We are looking for enthusiastic, self-motivated individuals who thrive in a fast-paced challenging start-up research environment, and can interact well with others as part of a cohesive team. If you have a desire to make a significant impact in healthcare, and have the fortitude to work hard, we invite you to contact us concerning a position.
Leo Wang, MD, Ph. D.
Leo David Wang, M.D., Ph.D., has joined City of Hope as an Assistant Professor with a primary faculty appointment in the Department of Immuno-Oncology and a secondary faculty appointment in the Department of Pediatrics. Dr. Wang joins City of Hope from Boston Children’s Hospital and the Dana-Farber Cancer Institute, where he was an Instructor in Pediatrics and attending physician in the pediatric hematology/oncology/hematopoietic stem cell transplantation program.
Dr. Wang earned his undergraduate degree in Molecular Biophysics and Biochemistry from Yale University, followed by his Ph.D. and medical doctorate at the University of Chicago. He successfully completed an internship and residency in pediatrics at the Children’s Hospital of Philadelphia. Dr. Wang then completed his Pediatric Hematology/Oncology/Stem Cell Transplantation fellowship at the Dana-Farber/Boston Children’s Cancer and Blood Disorders Center, and pursued postdoctoral research in the laboratory of Dr. Amy Wagers at the Joslin Diabetes Center and Harvard Stem Cell Institute.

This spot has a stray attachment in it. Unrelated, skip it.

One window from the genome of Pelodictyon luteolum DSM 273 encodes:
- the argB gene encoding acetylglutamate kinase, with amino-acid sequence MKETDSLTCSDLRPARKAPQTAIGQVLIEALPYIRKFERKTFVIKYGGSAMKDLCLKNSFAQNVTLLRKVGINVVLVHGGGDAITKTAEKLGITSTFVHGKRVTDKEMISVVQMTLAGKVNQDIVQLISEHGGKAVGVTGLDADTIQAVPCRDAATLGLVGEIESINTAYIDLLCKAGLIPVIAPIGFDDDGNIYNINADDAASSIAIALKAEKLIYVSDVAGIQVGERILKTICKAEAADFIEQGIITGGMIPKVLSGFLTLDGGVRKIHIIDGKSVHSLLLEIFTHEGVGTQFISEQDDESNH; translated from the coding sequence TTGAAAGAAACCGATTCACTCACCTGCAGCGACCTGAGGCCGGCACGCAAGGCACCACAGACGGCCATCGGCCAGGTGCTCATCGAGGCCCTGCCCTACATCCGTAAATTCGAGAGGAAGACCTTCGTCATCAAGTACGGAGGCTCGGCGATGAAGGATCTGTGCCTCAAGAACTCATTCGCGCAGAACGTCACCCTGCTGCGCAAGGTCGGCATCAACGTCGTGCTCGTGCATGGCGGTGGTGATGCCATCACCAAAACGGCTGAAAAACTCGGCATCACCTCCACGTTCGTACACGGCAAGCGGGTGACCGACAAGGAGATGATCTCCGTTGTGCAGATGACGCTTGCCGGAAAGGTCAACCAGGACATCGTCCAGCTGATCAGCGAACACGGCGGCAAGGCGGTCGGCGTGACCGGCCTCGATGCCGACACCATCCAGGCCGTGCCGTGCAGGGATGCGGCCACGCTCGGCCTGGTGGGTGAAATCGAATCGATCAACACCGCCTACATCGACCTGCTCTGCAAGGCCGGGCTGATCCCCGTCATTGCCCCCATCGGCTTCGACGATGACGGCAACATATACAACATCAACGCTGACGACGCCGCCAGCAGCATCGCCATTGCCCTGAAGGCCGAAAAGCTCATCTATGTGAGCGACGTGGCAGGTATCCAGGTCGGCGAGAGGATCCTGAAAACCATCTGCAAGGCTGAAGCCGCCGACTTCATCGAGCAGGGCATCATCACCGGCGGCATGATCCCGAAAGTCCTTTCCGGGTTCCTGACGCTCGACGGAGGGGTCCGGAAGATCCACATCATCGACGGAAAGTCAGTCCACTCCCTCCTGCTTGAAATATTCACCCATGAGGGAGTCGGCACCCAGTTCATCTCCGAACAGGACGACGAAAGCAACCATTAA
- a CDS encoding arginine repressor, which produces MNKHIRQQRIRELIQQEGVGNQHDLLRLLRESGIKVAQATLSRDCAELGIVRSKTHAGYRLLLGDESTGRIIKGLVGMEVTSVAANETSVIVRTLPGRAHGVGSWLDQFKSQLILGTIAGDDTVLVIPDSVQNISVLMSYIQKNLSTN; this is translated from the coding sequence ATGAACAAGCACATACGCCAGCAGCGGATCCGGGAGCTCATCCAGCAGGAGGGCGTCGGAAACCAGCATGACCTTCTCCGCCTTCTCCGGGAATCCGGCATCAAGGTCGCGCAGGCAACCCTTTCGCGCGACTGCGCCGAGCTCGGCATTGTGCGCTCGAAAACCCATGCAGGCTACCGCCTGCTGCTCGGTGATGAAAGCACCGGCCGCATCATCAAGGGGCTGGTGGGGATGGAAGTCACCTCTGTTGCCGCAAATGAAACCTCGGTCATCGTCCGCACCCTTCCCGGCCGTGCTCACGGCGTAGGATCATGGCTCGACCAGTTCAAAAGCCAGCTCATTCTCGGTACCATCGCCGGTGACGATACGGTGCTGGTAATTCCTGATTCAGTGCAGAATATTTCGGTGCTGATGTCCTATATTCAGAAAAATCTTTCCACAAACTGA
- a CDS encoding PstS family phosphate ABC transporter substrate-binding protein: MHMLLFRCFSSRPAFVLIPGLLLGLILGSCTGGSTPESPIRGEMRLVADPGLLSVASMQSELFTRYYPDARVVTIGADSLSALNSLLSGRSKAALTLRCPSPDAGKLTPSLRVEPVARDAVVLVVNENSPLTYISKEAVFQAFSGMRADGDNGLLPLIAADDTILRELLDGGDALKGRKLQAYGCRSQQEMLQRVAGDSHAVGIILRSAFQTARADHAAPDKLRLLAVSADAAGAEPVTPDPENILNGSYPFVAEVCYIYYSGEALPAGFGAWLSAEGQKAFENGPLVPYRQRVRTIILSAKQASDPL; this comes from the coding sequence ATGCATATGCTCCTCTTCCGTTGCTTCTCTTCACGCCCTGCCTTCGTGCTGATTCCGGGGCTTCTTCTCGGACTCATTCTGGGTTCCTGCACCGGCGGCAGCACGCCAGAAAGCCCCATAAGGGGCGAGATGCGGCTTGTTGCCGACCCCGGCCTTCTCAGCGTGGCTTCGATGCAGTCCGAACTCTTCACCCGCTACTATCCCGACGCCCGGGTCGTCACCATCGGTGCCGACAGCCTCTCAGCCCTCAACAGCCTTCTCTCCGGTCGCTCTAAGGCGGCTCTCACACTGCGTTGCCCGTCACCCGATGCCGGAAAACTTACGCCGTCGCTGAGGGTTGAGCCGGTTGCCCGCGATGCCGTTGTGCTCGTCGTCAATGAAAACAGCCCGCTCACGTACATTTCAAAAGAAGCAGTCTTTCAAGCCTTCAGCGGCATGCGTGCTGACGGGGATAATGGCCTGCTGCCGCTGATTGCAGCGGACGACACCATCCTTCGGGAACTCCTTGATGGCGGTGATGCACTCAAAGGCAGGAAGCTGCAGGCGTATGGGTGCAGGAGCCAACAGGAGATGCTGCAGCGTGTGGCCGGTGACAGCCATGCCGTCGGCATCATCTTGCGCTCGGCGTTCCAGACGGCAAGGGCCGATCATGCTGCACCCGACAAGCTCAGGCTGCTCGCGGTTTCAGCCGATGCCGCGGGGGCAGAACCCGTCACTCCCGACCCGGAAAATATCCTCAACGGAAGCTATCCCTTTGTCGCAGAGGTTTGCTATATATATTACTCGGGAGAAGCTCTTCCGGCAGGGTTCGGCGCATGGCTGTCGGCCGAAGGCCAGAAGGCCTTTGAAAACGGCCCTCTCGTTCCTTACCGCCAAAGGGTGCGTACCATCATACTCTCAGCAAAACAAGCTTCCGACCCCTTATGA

Board certified in pediatrics and pediatric hematology/oncology, Dr. Wang is the recipient of multiple honors and awards. He attends on the pediatric oncology and stem cell transplant service, and is the clinical lead on Dr. Behnam Badie’s CAR T cell trial for pediatric brain tumor patients.
Research in the lab focuses on utilizing novel mass spectrometry-based phosphoproteomic techniques to identify targetable activation pathways in small numbers of rare cells. We use this unique platform to understand benign and malignant hematopoietic stem cell function, as well as to investigate critical pathways important in the immune response to cancer.
Senior Administrative Assistant
Martha brings extensive expertise navigating the complex administrative systems at City of Hope. Although her critical contributions to the Wang lab are too numerous to list exhaustively, some of her responsibilities include managing laboratory finances, coordinating laboratory logistical support, onboarding new members, organizing and coordinating schedules, event planning, and “making things happen.” Ms. Gomez-Knight often serves as the first point of contact for the lab, and any inquiries can be directed to her at MGomez-Knight@coh.org.